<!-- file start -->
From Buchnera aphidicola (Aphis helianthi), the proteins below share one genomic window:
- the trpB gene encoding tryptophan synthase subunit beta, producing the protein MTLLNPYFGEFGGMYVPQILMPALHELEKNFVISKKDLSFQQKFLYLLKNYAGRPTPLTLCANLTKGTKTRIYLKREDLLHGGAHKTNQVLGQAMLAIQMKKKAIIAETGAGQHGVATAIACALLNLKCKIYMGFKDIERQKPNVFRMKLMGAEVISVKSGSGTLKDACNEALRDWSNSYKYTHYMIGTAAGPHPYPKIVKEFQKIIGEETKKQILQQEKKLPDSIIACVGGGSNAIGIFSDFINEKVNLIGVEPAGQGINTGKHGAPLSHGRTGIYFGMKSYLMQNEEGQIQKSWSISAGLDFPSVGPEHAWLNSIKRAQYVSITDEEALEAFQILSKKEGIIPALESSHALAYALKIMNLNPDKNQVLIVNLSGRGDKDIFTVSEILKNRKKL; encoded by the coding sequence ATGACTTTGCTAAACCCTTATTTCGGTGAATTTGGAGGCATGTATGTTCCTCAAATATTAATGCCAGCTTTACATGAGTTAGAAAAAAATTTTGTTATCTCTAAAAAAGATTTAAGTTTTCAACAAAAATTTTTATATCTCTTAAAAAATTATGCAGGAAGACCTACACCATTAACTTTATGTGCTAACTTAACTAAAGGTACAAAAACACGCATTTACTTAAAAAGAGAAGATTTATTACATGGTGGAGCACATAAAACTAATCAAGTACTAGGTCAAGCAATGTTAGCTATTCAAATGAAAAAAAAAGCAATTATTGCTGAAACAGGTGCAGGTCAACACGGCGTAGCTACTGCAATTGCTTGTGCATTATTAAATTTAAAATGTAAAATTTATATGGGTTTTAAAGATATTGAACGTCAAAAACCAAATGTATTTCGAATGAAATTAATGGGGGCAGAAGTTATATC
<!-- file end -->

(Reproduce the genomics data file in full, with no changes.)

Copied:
From Buchnera aphidicola (Aphis helianthi), the proteins below share one genomic window:
- the trpB gene encoding tryptophan synthase subunit beta, producing the protein MTLLNPYFGEFGGMYVPQILMPALHELEKNFVISKKDLSFQQKFLYLLKNYAGRPTPLTLCANLTKGTKTRIYLKREDLLHGGAHKTNQVLGQAMLAIQMKKKAIIAETGAGQHGVATAIACALLNLKCKIYMGFKDIERQKPNVFRMKLMGAEVISVKSGSGTLKDACNEALRDWSNSYKYTHYMIGTAAGPHPYPKIVKEFQKIIGEETKKQILQQEKKLPDSIIACVGGGSNAIGIFSDFINEKVNLIGVEPAGQGINTGKHGAPLSHGRTGIYFGMKSYLMQNEEGQIQKSWSISAGLDFPSVGPEHAWLNSIKRAQYVSITDEEALEAFQILSKKEGIIPALESSHALAYALKIMNLNPDKNQVLIVNLSGRGDKDIFTVSEILKNRKKL; encoded by the coding sequence ATGACTTTGCTAAACCCTTATTTCGGTGAATTTGGAGGCATGTATGTTCCTCAAATATTAATGCCAGCTTTACATGAGTTAGAAAAAAATTTTGTTATCTCTAAAAAAGATTTAAGTTTTCAACAAAAATTTTTATATCTCTTAAAAAATTATGCAGGAAGACCTACACCATTAACTTTATGTGCTAACTTAACTAAAGGTACAAAAACACGCATTTACTTAAAAAGAGAAGATTTATTACATGGTGGAGCACATAAAACTAATCAAGTACTAGGTCAAGCAATGTTAGCTATTCAAATGAAAAAAAAAGCAATTATTGCTGAAACAGGTGCAGGTCAACACGGCGTAGCTACTGCAATTGCTTGTGCATTATTAAATTTAAAATGTAAAATTTATATGGGTTTTAAAGATATTGAACGTCAAAAACCAAATGTATTTCGAATGAAATTAATGGGGGCAGAAGTTATATC